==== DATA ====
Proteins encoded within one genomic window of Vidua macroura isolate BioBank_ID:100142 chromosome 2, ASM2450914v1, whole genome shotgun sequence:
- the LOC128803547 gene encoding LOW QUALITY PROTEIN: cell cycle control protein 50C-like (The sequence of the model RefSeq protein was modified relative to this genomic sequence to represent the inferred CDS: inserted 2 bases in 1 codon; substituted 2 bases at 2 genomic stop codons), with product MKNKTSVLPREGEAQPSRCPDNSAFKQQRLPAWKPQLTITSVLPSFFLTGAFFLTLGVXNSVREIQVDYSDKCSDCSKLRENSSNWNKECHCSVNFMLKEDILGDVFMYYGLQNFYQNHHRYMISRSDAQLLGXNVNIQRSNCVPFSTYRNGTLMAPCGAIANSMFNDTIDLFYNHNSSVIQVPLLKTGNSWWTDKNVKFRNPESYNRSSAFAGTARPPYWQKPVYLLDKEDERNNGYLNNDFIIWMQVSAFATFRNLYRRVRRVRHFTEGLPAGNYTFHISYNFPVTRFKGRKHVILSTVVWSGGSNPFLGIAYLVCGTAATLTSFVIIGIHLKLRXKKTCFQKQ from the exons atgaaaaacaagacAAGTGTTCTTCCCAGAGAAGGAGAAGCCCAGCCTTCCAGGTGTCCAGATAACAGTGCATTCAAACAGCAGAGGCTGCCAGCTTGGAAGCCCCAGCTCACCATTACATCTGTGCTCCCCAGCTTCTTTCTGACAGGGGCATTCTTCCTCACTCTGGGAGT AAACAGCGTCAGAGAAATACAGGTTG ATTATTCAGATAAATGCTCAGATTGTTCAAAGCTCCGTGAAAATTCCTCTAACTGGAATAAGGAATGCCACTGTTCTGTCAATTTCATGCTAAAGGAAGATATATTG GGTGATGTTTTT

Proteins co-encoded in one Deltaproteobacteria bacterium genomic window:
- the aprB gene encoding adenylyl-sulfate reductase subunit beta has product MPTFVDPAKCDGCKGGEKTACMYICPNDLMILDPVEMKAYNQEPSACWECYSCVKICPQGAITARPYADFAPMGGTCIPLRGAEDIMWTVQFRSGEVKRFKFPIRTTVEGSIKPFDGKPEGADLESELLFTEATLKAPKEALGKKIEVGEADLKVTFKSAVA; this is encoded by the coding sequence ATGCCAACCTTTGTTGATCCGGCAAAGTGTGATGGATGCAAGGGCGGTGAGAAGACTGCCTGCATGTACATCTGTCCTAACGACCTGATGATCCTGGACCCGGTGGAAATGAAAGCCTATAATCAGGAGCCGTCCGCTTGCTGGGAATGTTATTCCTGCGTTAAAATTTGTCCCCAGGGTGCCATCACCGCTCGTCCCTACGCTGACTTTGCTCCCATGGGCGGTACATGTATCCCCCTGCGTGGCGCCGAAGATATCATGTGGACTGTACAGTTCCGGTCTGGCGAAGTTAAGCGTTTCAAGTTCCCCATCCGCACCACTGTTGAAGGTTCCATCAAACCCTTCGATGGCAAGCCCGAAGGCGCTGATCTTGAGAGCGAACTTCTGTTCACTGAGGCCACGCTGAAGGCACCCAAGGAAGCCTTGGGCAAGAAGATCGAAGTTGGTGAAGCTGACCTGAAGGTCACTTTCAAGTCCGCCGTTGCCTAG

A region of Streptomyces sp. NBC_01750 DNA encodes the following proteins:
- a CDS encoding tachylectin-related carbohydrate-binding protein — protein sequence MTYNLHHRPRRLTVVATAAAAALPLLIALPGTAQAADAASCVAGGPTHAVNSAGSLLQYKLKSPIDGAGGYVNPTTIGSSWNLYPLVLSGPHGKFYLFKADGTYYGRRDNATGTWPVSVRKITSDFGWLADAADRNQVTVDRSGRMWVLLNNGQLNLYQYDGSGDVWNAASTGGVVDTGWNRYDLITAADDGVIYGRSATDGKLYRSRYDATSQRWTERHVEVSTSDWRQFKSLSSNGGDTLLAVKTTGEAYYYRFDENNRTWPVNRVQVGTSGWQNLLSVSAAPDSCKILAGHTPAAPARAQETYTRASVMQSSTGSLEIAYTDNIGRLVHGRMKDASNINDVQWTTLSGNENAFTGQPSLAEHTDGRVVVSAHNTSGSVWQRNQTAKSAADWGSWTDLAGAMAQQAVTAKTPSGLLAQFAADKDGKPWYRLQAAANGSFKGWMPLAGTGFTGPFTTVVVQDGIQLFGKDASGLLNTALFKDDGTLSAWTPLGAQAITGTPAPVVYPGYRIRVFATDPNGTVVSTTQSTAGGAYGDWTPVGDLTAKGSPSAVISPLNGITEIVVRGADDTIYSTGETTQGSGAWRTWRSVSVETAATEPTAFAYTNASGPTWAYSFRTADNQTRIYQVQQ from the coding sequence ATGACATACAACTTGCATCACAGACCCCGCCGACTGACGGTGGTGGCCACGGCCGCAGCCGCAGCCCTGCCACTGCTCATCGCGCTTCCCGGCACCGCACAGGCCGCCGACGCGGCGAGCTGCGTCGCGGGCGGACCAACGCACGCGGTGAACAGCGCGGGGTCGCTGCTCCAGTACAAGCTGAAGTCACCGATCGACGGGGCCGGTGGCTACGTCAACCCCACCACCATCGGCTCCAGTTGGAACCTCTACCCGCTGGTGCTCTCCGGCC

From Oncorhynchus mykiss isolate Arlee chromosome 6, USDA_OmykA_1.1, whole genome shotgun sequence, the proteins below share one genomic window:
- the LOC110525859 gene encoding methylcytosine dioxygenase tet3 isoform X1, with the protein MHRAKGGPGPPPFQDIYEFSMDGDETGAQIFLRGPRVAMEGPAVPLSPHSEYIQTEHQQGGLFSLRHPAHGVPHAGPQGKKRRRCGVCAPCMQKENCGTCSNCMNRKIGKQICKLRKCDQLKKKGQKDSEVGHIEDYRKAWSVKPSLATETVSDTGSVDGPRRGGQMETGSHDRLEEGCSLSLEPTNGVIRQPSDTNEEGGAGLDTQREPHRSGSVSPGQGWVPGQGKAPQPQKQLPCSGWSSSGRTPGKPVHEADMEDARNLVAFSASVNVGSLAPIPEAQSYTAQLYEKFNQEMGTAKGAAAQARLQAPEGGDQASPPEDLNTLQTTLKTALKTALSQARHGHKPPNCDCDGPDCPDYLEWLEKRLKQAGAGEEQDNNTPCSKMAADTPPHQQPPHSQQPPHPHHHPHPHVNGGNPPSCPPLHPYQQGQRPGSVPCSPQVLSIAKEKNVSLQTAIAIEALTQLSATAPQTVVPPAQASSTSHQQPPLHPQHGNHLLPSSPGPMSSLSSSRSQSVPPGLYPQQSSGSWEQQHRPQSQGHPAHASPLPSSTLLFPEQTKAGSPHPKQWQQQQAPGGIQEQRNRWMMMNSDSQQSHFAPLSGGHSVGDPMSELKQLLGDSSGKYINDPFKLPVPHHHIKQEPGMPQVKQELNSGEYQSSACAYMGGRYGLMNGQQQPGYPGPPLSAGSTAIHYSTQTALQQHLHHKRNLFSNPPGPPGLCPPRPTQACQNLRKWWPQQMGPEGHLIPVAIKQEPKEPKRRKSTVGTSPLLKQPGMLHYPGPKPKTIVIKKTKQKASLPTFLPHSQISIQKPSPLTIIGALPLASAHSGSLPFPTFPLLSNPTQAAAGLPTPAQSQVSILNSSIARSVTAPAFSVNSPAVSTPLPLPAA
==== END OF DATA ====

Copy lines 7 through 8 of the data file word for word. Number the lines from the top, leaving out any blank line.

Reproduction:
From Oncorhynchus mykiss isolate Arlee chromosome 6, USDA_OmykA_1.1, whole genome shotgun sequence, the proteins below share one genomic window:
- the LOC110525859 gene encoding methylcytosine dioxygenase tet3 isoform X1, with the protein MHRAKGGPGPPPFQDIYEFSMDGDETGAQIFLRGPRVAMEGPAVPLSPHSEYIQTEHQQGGLFSLRHPAHGVPHAGPQGKKRRRCGVCAPCMQKENCGTCSNCMNRKIGKQICKLRKCDQLKKKGQKDSEVGHIEDYRKAWSVKPSLATETVSDTGSVDGPRRGGQMETGSHDRLEEGCSLSLEPTNGVIRQPSDTNEEGGAGLDTQREPHRSGSVSPGQGWVPGQGKAPQPQKQLPCSGWSSSGRTPGKPVHEADMEDARNLVAFSASVNVGSLAPIPEAQSYTAQLYEKFNQEMGTAKGAAAQARLQAPEGGDQASPPEDLNTLQTTLKTALKTALSQARHGHKPPNCDCDGPDCPDYLEWLEKRLKQAGAGEEQDNNTPCSKMAADTPPHQQPPHSQQPPHPHHHPHPHVNGGNPPSCPPLHPYQQGQRPGSVPCSPQVLSIAKEKNVSLQTAIAIEALTQLSATAPQTVVPPAQASSTSHQQPPLHPQHGNHLLPSSPGPMSSLSSSRSQSVPPGLYPQQSSGSWEQQHRPQSQGHPAHASPLPSSTLLFPEQTKAGSPHPKQWQQQQAPGGIQEQRNRWMMMNSDSQQSHFAPLSGGHSVGDPMSELKQLLGDSSGKYINDPFKLPVPHHHIKQEPGMPQVKQELNSGEYQSSACAYMGGRYGLMNGQQQPGYPGPPLSAGSTAIHYSTQTALQQHLHHKRNLFSNPPGPPGLCPPRPTQACQNLRKWWPQQMGPEGHLIPVAIKQEPKEPKRRKSTVGTSPLLKQPGMLHYPGPKPKTIVIKKTKQKASLPTFLPHSQISIQKPSPLTIIGALPLASAHSGSLPFPTFPLLSNPTQAAAGLPTPAQSQVSILNSSIARSVTAPAFSVNSPAVSTPLPLPAA